The History of World War I series recounts the battles and campaigns that took place during the 'Great War'. From the Falkland Islands to the lakes of Africa, across the Eastern and Western Fronts, to the former German colonies in the Pacific, the World War I series provides a six-volume history of the battles and campaigns that raged on land, at sea and in the air.
The act that sparked World War I – the assassination in Sarajevo of the heir to the Austro-Hungarian throne, Archduke Franz Ferdinand – was the culmination of a series of events stretching back into the nineteenth century. A mixture of ethnic tensions, nationalism, political opportunism, and the quest for power and status within the Balkans helped to plunge all of Europe into a conflict that would cost millions of lives.
Austro-Hungary faced conflict with both Serbia and Russia during the opening phase of the war. German allegiance to Austria had been clear from the outset, but the decision of the Bulgarians to commit themselves to the Central Powers in October 1915 made a notable difference to the war in the Balkans. It led to the opening of the Salonika front in Greece, where 150,0000 British and French troops saw little fighting unitl the disastrous 1918 Doiran campaign.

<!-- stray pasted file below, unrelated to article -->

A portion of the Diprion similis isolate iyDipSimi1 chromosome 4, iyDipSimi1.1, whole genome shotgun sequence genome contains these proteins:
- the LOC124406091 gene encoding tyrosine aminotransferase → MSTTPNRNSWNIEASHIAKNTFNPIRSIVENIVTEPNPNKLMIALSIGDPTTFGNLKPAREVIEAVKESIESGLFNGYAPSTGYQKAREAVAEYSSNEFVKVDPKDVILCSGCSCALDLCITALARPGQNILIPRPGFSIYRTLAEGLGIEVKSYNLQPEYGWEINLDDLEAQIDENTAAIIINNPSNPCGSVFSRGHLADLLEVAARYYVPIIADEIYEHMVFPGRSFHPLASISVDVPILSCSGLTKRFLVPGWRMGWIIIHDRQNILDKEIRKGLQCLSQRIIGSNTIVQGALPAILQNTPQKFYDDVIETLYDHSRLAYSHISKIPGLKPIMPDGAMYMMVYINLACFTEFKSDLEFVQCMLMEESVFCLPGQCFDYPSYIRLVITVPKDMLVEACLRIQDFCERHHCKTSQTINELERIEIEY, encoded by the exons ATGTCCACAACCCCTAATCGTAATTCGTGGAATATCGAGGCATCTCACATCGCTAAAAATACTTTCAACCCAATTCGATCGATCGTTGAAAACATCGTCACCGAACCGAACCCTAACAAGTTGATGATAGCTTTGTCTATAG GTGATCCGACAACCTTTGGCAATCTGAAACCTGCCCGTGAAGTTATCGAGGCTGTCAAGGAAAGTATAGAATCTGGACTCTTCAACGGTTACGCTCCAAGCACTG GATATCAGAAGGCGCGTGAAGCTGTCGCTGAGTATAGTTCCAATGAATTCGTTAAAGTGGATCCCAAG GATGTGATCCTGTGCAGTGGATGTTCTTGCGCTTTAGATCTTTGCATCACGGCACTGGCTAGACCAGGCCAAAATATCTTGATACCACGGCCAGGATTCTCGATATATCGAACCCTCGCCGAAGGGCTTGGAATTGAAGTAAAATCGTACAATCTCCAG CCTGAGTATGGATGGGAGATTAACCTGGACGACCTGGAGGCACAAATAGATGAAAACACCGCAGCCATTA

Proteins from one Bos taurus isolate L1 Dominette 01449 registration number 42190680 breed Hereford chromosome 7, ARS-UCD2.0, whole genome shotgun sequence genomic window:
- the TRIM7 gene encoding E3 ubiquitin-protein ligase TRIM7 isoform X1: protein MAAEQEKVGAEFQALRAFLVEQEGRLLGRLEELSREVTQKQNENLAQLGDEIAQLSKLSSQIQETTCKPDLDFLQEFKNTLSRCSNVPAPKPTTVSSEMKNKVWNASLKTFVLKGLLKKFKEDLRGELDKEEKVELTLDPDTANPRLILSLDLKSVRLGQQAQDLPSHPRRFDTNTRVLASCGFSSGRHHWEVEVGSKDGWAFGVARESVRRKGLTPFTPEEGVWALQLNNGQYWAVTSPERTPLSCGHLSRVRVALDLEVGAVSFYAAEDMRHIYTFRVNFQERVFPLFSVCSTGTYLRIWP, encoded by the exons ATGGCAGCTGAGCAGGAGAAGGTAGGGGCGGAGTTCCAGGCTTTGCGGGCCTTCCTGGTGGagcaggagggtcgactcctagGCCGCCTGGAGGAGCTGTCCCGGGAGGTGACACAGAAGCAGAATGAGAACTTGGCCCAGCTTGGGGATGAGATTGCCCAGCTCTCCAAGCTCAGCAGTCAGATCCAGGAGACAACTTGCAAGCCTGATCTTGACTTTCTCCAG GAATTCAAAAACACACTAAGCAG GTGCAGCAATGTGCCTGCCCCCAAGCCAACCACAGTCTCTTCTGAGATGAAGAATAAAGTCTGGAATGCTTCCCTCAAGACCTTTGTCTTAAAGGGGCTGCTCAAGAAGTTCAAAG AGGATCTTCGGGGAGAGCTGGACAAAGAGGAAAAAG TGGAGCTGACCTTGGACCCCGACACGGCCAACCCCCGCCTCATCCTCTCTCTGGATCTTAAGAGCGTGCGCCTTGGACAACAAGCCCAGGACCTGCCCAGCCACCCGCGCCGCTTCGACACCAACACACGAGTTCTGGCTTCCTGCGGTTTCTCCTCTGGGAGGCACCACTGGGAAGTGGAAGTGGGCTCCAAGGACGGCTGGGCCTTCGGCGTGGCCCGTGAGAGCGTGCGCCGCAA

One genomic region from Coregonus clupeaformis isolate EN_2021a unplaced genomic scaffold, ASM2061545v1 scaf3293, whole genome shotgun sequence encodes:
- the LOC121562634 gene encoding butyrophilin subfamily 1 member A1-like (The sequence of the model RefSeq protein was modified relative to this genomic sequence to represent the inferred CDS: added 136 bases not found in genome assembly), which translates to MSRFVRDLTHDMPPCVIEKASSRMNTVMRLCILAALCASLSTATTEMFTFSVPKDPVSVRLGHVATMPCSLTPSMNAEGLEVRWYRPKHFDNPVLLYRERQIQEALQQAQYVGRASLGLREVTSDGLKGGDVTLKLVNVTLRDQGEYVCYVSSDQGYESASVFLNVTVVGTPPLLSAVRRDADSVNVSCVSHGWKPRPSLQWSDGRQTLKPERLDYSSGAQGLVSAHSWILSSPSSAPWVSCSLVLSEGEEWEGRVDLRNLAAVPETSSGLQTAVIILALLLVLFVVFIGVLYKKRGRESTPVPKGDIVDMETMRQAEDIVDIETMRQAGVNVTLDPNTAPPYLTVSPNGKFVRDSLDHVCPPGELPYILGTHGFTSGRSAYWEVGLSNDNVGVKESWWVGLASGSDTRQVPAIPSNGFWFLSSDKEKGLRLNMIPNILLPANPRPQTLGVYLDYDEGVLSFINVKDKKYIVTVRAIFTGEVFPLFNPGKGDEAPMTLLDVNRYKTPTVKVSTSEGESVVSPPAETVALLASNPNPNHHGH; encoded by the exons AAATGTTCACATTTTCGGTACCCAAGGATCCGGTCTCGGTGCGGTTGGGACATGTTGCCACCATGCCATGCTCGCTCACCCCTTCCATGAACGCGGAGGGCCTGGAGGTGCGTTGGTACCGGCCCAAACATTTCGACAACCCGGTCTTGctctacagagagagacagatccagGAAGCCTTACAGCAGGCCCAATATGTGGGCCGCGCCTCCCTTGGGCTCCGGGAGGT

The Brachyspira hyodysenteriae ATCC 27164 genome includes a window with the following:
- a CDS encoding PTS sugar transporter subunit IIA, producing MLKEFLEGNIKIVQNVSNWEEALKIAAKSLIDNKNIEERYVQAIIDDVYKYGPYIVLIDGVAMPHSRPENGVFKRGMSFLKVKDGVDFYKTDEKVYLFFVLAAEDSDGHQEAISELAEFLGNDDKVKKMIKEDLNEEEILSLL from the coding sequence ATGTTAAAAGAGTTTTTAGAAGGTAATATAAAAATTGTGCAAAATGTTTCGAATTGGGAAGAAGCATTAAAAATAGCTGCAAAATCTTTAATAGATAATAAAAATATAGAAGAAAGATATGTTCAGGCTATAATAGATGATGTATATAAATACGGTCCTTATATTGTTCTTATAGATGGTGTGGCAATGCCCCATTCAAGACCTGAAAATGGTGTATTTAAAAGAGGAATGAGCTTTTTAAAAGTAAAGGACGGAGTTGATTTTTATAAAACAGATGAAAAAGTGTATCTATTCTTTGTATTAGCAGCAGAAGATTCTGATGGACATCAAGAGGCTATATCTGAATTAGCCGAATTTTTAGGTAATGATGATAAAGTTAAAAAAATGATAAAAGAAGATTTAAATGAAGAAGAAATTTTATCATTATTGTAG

At the war's outbreak in 1914, the British authorities in Africa were totally unprepared, with relatively few forces available to attack the German colonies, who themselves were effectively left isolated from help. The German commander in East Africa, Paul von Lettow-Vorbeck, set about launching a brilliant guerrilla campaign with scant resources, conducting lightning attacks on Allied targets, particularly the Uganda Railway. He was opposed by the South African General Jan Smuts and his mixture of Boer, British, Rhodesian, Indian, African, Belgian and Portuguese soldiers. Fighting would continue in the African colonies until November 1918.
Italy entered the war against the Central Powers in April 1915. For two years, Austro-Hungarian forces were kept at bay on Italy's northern borders, until disaster overtook the Italian forces at the Battle of Caporetto in October 1917. The humiliation of such a defeat by a combined German and Austro-Hungarian force would only be partially relieved by the Allied victory at Vittorio Veneto in November 1918, which led to the collapse of the Austro-Hungarian Empire.
With the aid of over 300 black and white and colour photographs, complemented by full-colour maps, The Balkans, Italy & Africa provides a detailed guide to the background and conduct of the war in the Balkan, Italian and African theatres from the assassination of Archduke Franz Ferdinand in Sarajevo to the surrender of the Central Powers.